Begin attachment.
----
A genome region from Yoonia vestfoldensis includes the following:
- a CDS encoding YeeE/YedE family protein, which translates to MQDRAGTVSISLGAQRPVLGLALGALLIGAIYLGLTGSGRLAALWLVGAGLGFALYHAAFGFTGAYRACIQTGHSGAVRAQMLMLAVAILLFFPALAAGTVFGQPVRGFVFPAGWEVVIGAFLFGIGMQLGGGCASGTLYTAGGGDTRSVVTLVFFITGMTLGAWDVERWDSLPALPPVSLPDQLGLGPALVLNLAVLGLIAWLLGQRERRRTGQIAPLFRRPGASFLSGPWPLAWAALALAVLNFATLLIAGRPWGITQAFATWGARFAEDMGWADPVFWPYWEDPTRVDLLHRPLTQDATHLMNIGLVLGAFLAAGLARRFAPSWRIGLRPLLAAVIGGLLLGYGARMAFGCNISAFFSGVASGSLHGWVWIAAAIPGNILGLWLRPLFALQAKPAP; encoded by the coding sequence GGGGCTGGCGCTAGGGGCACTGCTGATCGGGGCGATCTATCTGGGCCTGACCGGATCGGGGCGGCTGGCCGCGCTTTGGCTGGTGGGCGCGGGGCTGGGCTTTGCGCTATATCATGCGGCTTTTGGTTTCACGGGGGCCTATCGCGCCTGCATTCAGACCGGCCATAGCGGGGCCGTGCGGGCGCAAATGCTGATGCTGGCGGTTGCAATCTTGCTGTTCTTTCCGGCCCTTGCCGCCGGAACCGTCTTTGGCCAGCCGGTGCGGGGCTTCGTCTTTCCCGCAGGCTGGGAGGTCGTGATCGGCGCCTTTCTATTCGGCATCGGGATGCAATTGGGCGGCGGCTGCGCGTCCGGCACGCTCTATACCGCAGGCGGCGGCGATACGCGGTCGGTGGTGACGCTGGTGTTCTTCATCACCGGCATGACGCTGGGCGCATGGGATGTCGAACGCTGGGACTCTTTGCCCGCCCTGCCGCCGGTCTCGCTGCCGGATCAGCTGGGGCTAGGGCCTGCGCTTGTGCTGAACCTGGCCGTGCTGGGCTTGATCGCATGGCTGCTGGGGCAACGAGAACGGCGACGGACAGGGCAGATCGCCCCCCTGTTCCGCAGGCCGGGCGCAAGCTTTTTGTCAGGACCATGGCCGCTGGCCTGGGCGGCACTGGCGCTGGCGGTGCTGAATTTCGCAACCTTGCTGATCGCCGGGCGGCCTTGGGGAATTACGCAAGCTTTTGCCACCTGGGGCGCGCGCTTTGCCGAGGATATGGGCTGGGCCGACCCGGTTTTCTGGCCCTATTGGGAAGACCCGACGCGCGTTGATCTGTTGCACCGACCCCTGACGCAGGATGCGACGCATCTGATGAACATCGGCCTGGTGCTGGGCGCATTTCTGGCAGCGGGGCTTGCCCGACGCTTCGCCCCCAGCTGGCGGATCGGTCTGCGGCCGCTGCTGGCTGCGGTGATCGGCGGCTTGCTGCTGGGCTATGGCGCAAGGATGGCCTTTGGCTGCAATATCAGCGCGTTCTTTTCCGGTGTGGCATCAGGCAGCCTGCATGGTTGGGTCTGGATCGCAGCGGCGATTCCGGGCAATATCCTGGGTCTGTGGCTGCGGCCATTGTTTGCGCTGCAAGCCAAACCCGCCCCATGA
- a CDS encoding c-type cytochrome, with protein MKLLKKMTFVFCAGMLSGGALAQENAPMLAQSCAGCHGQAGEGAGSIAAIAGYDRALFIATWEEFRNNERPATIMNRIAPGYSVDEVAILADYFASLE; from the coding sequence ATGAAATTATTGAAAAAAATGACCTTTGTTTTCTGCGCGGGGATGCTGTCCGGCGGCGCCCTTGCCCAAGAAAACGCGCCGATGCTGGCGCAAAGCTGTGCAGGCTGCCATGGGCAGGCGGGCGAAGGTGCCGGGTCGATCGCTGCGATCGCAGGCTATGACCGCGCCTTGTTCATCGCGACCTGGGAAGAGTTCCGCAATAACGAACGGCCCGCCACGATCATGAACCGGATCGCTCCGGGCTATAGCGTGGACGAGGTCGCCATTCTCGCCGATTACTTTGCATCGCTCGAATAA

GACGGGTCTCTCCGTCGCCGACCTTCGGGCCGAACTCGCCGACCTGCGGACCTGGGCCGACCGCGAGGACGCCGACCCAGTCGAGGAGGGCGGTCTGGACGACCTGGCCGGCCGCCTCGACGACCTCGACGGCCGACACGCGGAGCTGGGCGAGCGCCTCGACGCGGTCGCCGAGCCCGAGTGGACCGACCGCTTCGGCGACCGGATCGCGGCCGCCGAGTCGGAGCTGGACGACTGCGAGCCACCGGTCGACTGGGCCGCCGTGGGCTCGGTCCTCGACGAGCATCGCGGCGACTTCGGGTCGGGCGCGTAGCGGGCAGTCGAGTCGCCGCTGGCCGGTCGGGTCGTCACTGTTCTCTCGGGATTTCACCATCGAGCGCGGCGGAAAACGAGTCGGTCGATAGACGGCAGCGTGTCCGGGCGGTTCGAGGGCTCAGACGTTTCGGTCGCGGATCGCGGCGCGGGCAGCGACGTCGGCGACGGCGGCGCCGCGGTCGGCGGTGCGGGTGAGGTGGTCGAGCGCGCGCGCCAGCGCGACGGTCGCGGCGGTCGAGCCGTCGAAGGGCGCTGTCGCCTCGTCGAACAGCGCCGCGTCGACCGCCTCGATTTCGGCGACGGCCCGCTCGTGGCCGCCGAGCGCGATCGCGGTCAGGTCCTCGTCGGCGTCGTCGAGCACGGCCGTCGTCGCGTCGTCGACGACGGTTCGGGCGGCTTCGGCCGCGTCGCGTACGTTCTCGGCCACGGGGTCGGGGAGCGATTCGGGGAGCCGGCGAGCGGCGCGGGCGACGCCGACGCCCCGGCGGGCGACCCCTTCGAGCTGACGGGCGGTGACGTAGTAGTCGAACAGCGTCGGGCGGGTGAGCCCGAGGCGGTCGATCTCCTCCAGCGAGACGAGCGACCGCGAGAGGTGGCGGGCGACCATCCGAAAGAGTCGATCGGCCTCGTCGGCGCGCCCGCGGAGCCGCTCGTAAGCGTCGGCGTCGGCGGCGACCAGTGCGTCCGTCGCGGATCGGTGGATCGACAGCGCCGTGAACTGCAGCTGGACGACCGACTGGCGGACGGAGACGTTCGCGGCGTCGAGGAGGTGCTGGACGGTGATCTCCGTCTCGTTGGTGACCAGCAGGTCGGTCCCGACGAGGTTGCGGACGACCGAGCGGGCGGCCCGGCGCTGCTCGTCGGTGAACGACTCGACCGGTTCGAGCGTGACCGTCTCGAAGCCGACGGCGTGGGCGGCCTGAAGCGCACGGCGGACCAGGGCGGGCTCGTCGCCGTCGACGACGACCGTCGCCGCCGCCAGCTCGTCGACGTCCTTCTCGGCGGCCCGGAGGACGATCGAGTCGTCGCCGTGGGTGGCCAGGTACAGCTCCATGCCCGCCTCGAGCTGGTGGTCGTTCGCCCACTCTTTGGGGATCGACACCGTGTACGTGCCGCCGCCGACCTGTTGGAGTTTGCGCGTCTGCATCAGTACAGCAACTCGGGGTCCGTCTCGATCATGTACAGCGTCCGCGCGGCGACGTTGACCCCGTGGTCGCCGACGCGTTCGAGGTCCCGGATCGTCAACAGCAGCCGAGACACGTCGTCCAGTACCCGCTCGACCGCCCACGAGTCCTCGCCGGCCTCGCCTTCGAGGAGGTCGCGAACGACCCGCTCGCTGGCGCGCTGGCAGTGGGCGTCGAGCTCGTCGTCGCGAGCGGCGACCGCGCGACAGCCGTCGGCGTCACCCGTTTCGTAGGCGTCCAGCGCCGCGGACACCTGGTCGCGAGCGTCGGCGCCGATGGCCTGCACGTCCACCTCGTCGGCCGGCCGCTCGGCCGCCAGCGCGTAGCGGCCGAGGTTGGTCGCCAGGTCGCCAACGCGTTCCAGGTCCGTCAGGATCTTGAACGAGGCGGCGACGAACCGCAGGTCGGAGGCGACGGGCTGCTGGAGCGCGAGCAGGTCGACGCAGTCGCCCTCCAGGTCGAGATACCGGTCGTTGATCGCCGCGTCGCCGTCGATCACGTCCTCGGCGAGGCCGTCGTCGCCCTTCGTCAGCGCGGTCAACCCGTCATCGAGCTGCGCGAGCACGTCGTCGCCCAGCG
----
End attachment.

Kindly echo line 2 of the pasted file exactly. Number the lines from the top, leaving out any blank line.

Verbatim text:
- a CDS encoding YeeE/YedE family protein, which translates to MQDRAGTVSISLGAQRPVLGLALGALLIGAIYLGLTGSGRLAALWLVGAGLGFALYHAAFGFTGAYRACIQTGHSGAVRAQMLMLAVAILLFFPALAAGTVFGQPVRGFVFPAGWEVVIGAFLFGIGMQLGGGCASGTLYTAGGGDTRSVVTLVFFITGMTLGAWDVERWDSLPALPPVSLPDQLGLGPALVLNLAVLGLIAWLLGQRERRRTGQIAPLFRRPGASFLSGPWPLAWAALALAVLNFATLLIAGRPWGITQAFATWGARFAEDMGWADPVFWPYWEDPTRVDLLHRPLTQDATHLMNIGLVLGAFLAAGLARRFAPSWRIGLRPLLAAVIGGLLLGYGARMAFGCNISAFFSGVASGSLHGWVWIAAAIPGNILGLWLRPLFALQAKPAP; encoded by the coding sequence GGGGCTGGCGCTAGGGGCACTGCTGATCGGGGCGATCTATCTGGGCCTGACCGGATCGGGGCGGCTGGCCGCGCTTTGGCTGGTGGGCGCGGGGCTGGGCTTTGCGCTATATCATGCGGCTTTTGGTTTCACGGGGGCCTATCGCGCCTGCATTCAGACCGGCCATAGCGGGGCCGTGCGGGCGCAAATGCTGATGCTGGCGGTTGCAATCTTGCTGTTCTTTCCGGCCCTTGCCGCCGGAACCGTCTTTGGCCAGCCGGTGCGGGGCTTCGTCTTTCCCGCAGGCTGGGAGGTCGTGATCGGCGCCTTTCTATTCGGCATCGGGATGCAATTGGGCGGCGGCTGCGCGTCCGGCACGCTCTATACCGCAGGCGGCGGCGATACGCGGTCGGTGGTGACGCTGGTGTTCTTCATCACCGGCATGACGCTGGGCGCATGGGATGTCGAACGCTGGGACTCTTTGCCCGCCCTGCCGCCGGTCTCGCTGCCGGATCAGCTGGGGCTAGGGCCTGCGCTTGTGCTGAACCTGGCCGTGCTGGGCTTGATCGCATGGCTGCTGGGGCAACGAGAACGGCGACGGACAGGGCAGATCGCCCCCCTGTTCCGCAGGCCGGGCGCAAGCTTTTTGTCAGGACCATGGCCGCTGGCCTGGGCGGCACTGGCGCTGGCGGTGCTGAATTTCGCAACCTTGCTGATCGCCGGGCGGCCTTGGGGAATTACGCAAGCTTTTGCCACCTGGGGCGCGCGCTTTGCCGAGGATATGGGCTGGGCCGACCCGGTTTTCTGGCCCTATTGGGAAGACCCGACGCGCGTTGATCTGTTGCACCGACCCCTGACGCAGGATGCGACGCATCTGATGAACATCGGCCTGGTGCTGGGCGCATTTCTGGCAGCGGGGCTTGCCCGACGCTTCGCCCCCAGCTGGCGGATCGGTCTGCGGCCGCTGCTGGCTGCGGTGATCGGCGGCTTGCTGCTGGGCTATGGCGCAAGGATGGCCTTTGGCTGCAATATCAGCGCGTTCTTTTCCGGTGTGGCATCAGGCAGCCTGCATGGTTGGGTCTGGATCGCAGCGGCGATTCCGGGCAATATCCTGGGTCTGTGGCTGCGGCCATTGTTTGCGCTGCAAGCCAAACCCGCCCCATGA